This is just another in a long list of UFO photographs that doesn’t deserve much more than a casual glance. And even if we called the photograph authentic (meaning of real UFOs) there isn’t much more we can do. There are no eyewitnesses and the evidence offered is of little value without additional information. It is an oddity, it is interesting, and it does nothing to increase our knowledge.

Disappearing Aircraft - Part 3 The Bermuda Triangle

The Bermuda Triangle is a place out in the Atlantic that supposedly swallows ships and aircraft with frightening regularity. These aircraft, according to legend, are often in radio contact with some kind of flight following agency, or in sight of land or airfields, and are said to disappear without a trace. The mystery deepens because there is never any wreckage suggesting to many that something supernatural or other worldly had occurred.

Such is the case of a C-119 Flying Boxcar that vanished in June 1965 while on enroute to Grand Turk Island from Homestead Air Force Base in Florida. The crew made a badly garbled radio transmission only minutes out and were never heard from again. It was suggested, by those who write about such things, that some kind of desperate last message had been sent, possibly about UFOs.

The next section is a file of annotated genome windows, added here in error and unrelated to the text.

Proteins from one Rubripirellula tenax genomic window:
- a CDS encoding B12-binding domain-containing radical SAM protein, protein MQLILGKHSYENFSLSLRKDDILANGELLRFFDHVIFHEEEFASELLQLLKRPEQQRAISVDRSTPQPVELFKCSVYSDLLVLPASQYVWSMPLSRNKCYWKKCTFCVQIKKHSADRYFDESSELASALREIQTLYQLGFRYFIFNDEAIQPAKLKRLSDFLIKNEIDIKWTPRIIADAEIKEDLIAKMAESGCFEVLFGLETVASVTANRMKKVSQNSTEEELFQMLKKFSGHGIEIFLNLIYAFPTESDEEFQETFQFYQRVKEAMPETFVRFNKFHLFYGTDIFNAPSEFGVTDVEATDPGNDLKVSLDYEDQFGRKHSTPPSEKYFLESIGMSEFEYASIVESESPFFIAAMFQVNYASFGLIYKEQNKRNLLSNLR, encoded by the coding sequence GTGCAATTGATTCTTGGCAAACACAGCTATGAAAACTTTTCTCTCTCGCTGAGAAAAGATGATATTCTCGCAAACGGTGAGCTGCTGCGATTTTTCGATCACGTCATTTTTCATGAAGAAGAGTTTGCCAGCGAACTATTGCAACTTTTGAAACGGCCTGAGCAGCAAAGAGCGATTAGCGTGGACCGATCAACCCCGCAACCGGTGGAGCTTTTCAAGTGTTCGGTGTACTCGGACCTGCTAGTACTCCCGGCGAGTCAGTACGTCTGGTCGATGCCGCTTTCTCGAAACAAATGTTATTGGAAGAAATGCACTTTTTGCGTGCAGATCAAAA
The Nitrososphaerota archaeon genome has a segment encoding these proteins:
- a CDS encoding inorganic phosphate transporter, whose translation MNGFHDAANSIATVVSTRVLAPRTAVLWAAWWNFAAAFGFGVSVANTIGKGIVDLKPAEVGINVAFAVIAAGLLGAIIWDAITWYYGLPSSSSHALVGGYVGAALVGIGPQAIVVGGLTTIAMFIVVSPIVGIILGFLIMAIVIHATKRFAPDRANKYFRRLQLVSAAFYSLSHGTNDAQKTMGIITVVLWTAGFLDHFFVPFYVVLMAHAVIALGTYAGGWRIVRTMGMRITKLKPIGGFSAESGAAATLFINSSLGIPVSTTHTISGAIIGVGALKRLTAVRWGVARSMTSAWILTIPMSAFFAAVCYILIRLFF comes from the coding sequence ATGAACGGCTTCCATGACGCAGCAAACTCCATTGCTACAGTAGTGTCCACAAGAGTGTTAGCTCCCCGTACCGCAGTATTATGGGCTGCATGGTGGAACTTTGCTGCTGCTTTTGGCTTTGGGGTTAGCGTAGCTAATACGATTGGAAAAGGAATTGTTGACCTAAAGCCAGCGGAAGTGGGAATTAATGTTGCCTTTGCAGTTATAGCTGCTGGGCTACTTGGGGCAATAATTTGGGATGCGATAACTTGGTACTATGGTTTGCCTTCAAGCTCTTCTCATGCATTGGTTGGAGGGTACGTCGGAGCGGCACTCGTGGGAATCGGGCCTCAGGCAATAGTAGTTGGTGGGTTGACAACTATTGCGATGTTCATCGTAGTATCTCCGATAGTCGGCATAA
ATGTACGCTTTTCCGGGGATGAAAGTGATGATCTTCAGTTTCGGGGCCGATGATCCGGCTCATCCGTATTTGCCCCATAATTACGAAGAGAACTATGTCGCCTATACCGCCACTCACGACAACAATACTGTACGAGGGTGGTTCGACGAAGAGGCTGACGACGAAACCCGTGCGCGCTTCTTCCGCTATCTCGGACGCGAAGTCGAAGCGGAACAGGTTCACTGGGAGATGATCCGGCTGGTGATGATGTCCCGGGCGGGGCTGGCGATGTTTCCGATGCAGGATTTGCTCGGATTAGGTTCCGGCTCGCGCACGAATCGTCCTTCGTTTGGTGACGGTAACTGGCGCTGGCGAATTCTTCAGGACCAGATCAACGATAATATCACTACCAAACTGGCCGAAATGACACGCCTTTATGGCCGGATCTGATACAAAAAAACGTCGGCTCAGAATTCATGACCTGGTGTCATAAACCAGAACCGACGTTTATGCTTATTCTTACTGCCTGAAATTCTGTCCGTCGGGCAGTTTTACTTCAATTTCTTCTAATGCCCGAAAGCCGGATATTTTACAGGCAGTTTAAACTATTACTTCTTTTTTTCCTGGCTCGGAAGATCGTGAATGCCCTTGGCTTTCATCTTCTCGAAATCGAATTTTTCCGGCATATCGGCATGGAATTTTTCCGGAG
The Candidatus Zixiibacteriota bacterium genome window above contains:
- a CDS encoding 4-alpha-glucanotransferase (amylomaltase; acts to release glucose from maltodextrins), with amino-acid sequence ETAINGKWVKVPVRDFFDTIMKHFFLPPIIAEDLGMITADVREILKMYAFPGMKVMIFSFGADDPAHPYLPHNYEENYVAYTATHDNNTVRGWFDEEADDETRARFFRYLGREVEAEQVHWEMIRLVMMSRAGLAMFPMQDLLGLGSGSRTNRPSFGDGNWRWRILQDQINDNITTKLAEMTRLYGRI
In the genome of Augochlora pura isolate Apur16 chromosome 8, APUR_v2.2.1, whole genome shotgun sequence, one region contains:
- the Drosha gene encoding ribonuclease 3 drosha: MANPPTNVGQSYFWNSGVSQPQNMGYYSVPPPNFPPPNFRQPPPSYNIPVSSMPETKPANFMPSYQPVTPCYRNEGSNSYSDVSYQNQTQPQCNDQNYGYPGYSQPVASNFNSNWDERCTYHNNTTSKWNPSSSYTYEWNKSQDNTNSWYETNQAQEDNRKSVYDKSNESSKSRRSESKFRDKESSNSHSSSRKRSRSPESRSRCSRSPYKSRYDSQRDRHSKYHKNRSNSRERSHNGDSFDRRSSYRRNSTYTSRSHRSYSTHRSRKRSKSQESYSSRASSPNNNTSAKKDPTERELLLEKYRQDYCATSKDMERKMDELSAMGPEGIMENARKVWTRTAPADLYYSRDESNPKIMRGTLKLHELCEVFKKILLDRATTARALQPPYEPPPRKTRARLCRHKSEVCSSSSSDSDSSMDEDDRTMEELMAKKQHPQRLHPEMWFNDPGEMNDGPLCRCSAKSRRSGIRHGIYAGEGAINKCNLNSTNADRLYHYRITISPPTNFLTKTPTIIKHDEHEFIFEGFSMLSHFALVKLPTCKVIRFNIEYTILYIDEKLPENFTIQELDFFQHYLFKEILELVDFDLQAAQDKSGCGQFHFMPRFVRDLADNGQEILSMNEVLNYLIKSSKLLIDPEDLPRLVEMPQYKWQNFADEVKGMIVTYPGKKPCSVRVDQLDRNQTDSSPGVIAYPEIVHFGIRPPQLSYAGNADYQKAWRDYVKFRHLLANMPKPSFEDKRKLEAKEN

The International UFO Bureau, in 1973, took the idea of UFOs even further when they suggested that the UFO allegedly seen by James McDivitt and Ed White on a Gemini space mission was somehow tied into the disappearance of the C-119. McDivitt reported a strange object while over the Carribean and the International UFO Bureau thought that the UFO seen by the astronauts might have "captured" the cargo plane.

The real story, although as tragic, is not as dramatic. According to members of the Air Force Reserve and the 440th Tactical Airlift Wing at Milwaukee’s Billy Mitchell Field, the unit to which the aircraft and crew were assigned, the disappearance wasn’t nearly as total, nor as strange.

"We know," one officer told me, "that everything was fine about thirty minutes before landing. Major Louis Giuntoli [the pilot] had made a position report about 11 p.m."

A search was launched when the aircraft failed to arrive. Nearly 100,000 square miles of ocean were covered by boats and planes. By June 8, the Miami newspapers were calling attention to the Bermuda Triangle, recounting that dozens of planes had disappeared without a trace in the area.

The search was abandoned on June 10 when searchers failed to find any sign of the missing plane. But just two days later debris, stenciled with serial numbers and the tail number of the aircraft, was found. Although none of the wreckage was from the structure of the aircraft, the debris was from inside it.

About a month later, in early July, a wheel chock stenciled with the tail number turned up near Ackins Island. This was in the general area where the rest of the debris had been found.